On more than one occasion the Lord Jesus condemned the leaders of the church of His day because they exalted tradition—human tradition—above the authority of the Word of God. The SHC cites Jesus’ dispute with the Jewish leaders recorded in the first part of Matthew 15 and Mark 7. In that passage the leaders found fault with Jesus’ disciples because they ate without first washing their hands. In the minds of the scribes and Pharisees this was sin on the part of the disciples. They accused them of eating with “defiled” hands (). Their thinking was that in the market, it was possible that some uncircumcised Gentile or ceremonially unclean Jew had touched the piece of fruit, slab of meat, or whatever else they might have purchased. By touching this item thereafter, they were rendered unclean in the sight of God. The only way to remedy that uncleanness was by ritual washing, washings not required by Old Testament law but added to the Old Testament by Jewish tradition.
In the course of His instruction in this passage, Jesus cited another bit of Jewish tradition. That was their tradition that freed their fellow Jews of the obligation under the fifth commandment to support poor, aged parents by saying that what was needed for their support had been designated as “corban,” that is, a gift for the temple or the priests (). Even if the gift was never given but spent on oneself, if only one said “corban,” they were free from the responsibility to use their savings to care for their parents. Thus, by their human tradition, the Jews made the Word of God “of none effect,” literally “of no authority.”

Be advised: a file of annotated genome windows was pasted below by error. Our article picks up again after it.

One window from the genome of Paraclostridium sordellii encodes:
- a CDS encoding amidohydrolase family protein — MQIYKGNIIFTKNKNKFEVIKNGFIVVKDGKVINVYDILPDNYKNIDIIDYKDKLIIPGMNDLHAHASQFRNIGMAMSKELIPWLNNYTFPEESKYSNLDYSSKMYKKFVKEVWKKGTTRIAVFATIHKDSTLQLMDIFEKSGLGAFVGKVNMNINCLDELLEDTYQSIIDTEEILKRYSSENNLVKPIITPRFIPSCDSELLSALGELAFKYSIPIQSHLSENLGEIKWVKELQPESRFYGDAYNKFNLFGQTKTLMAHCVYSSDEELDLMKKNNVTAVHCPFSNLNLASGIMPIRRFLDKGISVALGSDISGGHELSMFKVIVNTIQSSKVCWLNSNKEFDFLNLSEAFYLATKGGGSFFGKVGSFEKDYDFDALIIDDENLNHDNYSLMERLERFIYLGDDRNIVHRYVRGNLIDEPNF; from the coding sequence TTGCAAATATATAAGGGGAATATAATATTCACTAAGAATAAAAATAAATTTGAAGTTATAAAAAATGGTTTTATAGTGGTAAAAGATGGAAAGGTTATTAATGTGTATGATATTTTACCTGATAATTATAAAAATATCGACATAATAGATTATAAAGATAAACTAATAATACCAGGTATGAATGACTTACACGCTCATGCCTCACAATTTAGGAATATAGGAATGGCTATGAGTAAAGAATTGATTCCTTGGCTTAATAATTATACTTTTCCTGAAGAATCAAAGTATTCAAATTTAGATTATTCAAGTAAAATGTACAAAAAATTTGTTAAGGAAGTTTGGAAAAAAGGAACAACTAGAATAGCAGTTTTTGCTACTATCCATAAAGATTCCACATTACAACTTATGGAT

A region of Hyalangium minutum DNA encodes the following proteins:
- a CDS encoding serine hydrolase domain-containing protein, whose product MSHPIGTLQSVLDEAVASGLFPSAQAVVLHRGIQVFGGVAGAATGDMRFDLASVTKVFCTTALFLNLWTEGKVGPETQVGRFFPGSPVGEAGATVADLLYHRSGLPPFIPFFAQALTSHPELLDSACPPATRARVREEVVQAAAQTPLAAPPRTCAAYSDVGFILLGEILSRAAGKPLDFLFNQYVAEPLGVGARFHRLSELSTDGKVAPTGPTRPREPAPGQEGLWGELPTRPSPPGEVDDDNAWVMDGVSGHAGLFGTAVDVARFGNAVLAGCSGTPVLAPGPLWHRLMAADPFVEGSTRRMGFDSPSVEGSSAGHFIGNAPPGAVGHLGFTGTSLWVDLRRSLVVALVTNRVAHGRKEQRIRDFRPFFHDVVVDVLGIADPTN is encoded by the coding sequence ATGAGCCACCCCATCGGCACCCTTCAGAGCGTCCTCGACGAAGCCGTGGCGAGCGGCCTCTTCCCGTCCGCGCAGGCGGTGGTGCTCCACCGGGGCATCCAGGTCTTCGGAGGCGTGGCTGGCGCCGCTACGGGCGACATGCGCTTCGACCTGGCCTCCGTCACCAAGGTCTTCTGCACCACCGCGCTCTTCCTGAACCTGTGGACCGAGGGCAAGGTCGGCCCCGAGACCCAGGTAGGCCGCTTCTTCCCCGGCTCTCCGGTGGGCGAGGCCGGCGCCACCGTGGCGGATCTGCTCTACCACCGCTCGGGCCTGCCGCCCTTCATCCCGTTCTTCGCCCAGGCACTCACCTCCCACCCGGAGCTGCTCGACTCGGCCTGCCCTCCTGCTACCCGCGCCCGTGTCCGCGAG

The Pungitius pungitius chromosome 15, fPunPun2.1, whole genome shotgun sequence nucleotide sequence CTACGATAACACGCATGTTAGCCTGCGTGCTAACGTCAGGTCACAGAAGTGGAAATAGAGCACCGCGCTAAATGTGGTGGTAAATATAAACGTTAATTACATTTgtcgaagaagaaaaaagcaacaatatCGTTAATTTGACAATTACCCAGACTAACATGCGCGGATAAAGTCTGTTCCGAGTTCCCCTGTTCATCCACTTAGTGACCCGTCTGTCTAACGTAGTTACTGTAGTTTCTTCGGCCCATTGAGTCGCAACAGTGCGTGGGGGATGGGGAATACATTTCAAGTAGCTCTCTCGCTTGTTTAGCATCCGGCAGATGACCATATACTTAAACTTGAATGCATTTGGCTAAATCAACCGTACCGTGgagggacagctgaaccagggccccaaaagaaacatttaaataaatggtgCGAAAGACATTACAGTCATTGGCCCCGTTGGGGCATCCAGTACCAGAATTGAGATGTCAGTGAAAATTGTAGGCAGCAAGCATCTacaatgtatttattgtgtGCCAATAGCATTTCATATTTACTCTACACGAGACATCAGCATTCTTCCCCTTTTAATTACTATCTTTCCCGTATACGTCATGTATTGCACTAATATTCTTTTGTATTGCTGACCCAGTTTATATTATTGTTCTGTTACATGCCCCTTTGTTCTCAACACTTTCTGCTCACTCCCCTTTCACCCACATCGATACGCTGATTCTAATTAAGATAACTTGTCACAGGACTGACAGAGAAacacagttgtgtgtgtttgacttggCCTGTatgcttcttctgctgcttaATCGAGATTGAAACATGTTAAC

What was true of the scribes and Pharisees of Jesus’ day was true of the Roman Catholic Church at the time of the Reformation and is true of Rome still today. Rome exalts tradition as an authority alongside of and above the Word of God. That tradition consists of the fifteen apocryphal books that are added to the Old Testament Scripture, the voluminous writings of the church fathers, the decrees of the church councils, and the papal pronouncements. When the Reformers appealed to Scripture and repudiated the errors of the Roman Church from Scripture, Rome defended herself by appeal to tradition. Many of the most prominent doctrines and practices of the Roman Catholic Church, such as purgatory, the priesthood, the mass, transubstantiation, prayers for the dead, indulgences, penance, the worship of Mary, her immaculate conception, her perpetual virginity, her assumption into heaven, the intercession of the saints, the use of images in worship, the celibacy of priests and nuns, the papacy, pilgrimages and fasts, the seven sacraments, and many others besides, are founded not on the authority of the Word of God, but on the traditions of Rome. Rome elevates these traditions above the Word of God. And Rome makes these doctrines and practices binding upon the consciences of her members. These doctrines must be believed and these practices must be carried out for salvation.